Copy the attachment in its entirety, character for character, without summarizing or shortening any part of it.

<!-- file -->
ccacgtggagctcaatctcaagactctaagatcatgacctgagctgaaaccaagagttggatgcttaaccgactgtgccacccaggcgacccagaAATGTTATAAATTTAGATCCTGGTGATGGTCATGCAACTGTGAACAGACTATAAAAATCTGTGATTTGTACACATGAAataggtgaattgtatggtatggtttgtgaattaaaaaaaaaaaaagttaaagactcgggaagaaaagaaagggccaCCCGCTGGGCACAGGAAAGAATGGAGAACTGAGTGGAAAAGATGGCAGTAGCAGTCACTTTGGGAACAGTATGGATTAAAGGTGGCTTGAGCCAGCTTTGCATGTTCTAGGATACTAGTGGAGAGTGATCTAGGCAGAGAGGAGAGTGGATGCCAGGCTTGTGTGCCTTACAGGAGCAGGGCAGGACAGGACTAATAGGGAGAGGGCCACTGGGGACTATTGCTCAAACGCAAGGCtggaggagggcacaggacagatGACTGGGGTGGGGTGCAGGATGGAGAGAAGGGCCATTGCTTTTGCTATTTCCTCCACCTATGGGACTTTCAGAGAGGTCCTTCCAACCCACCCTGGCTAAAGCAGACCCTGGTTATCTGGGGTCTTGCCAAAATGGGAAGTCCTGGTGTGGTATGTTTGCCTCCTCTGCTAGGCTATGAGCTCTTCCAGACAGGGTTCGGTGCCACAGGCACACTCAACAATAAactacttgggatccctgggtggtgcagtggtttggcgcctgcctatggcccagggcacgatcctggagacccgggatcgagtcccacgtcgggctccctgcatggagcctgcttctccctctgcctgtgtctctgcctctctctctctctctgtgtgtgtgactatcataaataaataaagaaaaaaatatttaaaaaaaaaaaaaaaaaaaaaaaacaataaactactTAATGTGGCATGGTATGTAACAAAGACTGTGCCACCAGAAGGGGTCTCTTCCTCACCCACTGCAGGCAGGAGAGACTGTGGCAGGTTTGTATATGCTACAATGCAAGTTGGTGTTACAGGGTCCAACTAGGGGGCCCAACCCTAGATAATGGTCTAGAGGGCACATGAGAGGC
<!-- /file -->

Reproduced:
ccacgtggagctcaatctcaagactctaagatcatgacctgagctgaaaccaagagttggatgcttaaccgactgtgccacccaggcgacccagaAATGTTATAAATTTAGATCCTGGTGATGGTCATGCAACTGTGAACAGACTATAAAAATCTGTGATTTGTACACATGAAataggtgaattgtatggtatggtttgtgaattaaaaaaaaaaaaagttaaagactcgggaagaaaagaaagggccaCCCGCTGGGCACAGGAAAGAATGGAGAACTGAGTGGAAAAGATGGCAGTAGCAGTCACTTTGGGAACAGTATGGATTAAAGGTGGCTTGAGCCAGCTTTGCATGTTCTAGGATACTAGTGGAGAGTGATCTAGGCAGAGAGGAGAGTGGATGCCAGGCTTGTGTGCCTTACAGGAGCAGGGCAGGACAGGACTAATAGGGAGAGGGCCACTGGGGACTATTGCTCAAACGCAAGGCtggaggagggcacaggacagatGACTGGGGTGGGGTGCAGGATGGAGAGAAGGGCCATTGCTTTTGCTATTTCCTCCACCTATGGGACTTTCAGAGAGGTCCTTCCAACCCACCCTGGCTAAAGCAGACCCTGGTTATCTGGGGTCTTGCCAAAATGGGAAGTCCTGGTGTGGTATGTTTGCCTCCTCTGCTAGGCTATGAGCTCTTCCAGACAGGGTTCGGTGCCACAGGCACACTCAACAATAAactacttgggatccctgggtggtgcagtggtttggcgcctgcctatggcccagggcacgatcctggagacccgggatcgagtcccacgtcgggctccctgcatggagcctgcttctccctctgcctgtgtctctgcctctctctctctctctgtgtgtgtgactatcataaataaataaagaaaaaaatatttaaaaaaaaaaaaaaaaaaaaaaaacaataaactactTAATGTGGCATGGTATGTAACAAAGACTGTGCCACCAGAAGGGGTCTCTTCCTCACCCACTGCAGGCAGGAGAGACTGTGGCAGGTTTGTATATGCTACAATGCAAGTTGGTGTTACAGGGTCCAACTAGGGGGCCCAACCCTAGATAATGGTCTAGAGGGCACATGAGAGGC